Academic journal article Trames

Is There a Liberal Right to Secede from a Liberal State?

Academic journal article Trames

Is There a Liberal Right to Secede from a Liberal State?

Article excerpt

1. Introduction

A defining feature of the international political landscape over the last fifty years has been the enormous growth in calls by national minorities and other groups for increased territorial autonomy, including the right to secede and create their own, independent state. In addition to raising important strategic, sociopolitical and legal issues, this phenomenon of political fragmentation has also raised fundamental philosophical questions concerning the justice of existing international boundaries and the right to political self-determination. Consequently a popular topic of scholarly debate has in recent years been the question of how liberalism should respond to demands by groups for a right to secede and establish their own state. An arguably less popular, but perhaps more perplexing, question is how liberalism should respond to demands to secede from a state that is a functioning liberal democracy. What liberal reasons might a group have for seceding from a liberal state? The issue is further complicated still when we consider that the secessionist group might itself not be liberal and intend to create an illiberal state. The purpose of this paper is to consider these questions by examining the notion of a liberal state and the rights that individuals have within such a state to disrupt its territorial integrity.

2. A liberal right to secede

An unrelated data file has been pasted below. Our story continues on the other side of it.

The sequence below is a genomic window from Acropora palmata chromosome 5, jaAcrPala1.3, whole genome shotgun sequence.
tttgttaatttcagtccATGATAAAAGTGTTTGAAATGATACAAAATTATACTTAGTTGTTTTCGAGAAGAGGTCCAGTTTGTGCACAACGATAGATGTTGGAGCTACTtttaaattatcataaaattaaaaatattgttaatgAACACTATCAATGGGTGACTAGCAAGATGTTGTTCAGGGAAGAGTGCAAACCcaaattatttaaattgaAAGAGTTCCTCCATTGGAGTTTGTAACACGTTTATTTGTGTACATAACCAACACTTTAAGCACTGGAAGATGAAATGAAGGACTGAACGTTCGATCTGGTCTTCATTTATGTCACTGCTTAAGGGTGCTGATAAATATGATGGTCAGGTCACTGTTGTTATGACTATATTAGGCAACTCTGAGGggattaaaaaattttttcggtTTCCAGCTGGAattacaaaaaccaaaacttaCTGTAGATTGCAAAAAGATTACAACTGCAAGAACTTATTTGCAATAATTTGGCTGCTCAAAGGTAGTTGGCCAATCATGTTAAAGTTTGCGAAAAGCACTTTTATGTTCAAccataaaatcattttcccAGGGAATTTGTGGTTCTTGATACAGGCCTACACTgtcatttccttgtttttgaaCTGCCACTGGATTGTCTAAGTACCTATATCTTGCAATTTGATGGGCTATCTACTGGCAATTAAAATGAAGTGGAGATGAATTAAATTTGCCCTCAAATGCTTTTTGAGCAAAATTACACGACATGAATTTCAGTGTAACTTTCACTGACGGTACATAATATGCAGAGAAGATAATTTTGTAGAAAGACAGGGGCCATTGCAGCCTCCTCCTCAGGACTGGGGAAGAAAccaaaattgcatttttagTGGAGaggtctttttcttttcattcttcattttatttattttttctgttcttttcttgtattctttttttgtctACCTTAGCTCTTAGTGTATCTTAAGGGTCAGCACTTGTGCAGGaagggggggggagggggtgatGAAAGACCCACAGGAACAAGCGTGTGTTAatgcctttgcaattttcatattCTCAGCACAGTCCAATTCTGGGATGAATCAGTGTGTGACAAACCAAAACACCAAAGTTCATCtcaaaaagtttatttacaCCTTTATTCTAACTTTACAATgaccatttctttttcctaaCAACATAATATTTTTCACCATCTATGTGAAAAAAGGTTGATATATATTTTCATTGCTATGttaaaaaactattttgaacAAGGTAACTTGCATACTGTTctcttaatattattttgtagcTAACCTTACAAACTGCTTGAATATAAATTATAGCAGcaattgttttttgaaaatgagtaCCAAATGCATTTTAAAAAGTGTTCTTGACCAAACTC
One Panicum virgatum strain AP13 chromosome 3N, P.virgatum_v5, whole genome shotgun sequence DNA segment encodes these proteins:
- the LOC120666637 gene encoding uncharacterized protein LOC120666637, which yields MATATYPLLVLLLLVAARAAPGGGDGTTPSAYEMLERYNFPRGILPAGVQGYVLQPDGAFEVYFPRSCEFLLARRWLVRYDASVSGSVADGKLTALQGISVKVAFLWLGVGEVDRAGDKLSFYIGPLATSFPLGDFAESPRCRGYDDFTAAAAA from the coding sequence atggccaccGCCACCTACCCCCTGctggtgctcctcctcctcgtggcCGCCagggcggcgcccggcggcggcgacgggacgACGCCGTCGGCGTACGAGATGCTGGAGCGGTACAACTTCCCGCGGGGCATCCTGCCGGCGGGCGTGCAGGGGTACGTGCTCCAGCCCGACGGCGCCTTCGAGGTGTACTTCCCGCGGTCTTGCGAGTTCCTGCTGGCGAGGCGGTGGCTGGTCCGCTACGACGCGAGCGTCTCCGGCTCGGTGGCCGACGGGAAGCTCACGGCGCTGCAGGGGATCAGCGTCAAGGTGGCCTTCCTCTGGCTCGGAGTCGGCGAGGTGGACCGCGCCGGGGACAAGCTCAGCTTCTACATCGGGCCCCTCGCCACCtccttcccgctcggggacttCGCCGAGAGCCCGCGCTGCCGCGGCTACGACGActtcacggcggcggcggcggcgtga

2.1. The nature of plebiscitary right theories

Put simply, secession is a refusal to acknowledge the legitimacy of the state's claim to authority. It is a bid for independence from the state through the appropriation of the state's territory. However, the secessionist need not deny the state's authority as such--only its authority over him/her, the members of his/her group, and the territory that they occupy (Buchanan 1991:10). In most cases demands for secession are demands for both independence from the existing state, and sovereignty for the new state that the secessionists intend to create. However, secession, ex hypothesi, need not mean the creation of a new state, as the secessionists may wish to leave one state in order to become a part of another state--so-called irredentism.

Numerous theorists have advanced a variety of different theories which stipulate what types of groups--if any--possess a normative right to secede, in what circumstances and why. One type of theory--Nationalist theories--grant a right of secession to groups which qualify as nations (e.g. Miller 1988, 1993, 1994, 1995, 1998, Nielsen 1993, 1998) while so-called 'just-cause' theories grant a right of secession to groups that are the victim of a specified injustice for which secession is deemed to be an appropriate remedy of last resort (e.g. Birch 1984, Buchanan 1991, 1992, 1993, 1995, 1997). In contrast, this paper focuses upon the claim that liberalism includes a moral right of secession by examining what are termed liberal-democratic, or plebiscitary right, theories of secession.

A plebiscitary right of secession grants a right to "...a majority in any portion of the territory of a state to form its own independent state if it so chooses, even if the majority of the state as a whole opposes their bid for independence" (Buchanan 1998:15). The most prominent advocates of this type of theory are Harry Beran and Christopher Wellman. Beran argues that all individuals have the right to determine their own political relationships--a right which he claims to be both consistent with, and required by, liberal democratic theory (Beran 1984, 1987, 1988, 1998). Indeed, two defining features of liberalism are its individualistic moral ontology (Barry 1996:432) and a commitment to a strict thesis of moral egalitarianism where all individuals are of equal moral worth and thus possess equal rights and entitlements (Kymlicka 1989:140). Beran claims that if we accept this characterization of the individual as a self-governing chooser, then we must also accept that each individual enjoys moral dominion regarding themselves such that only their consent is sufficient to determine membership of any association, including political associations such as the state. …

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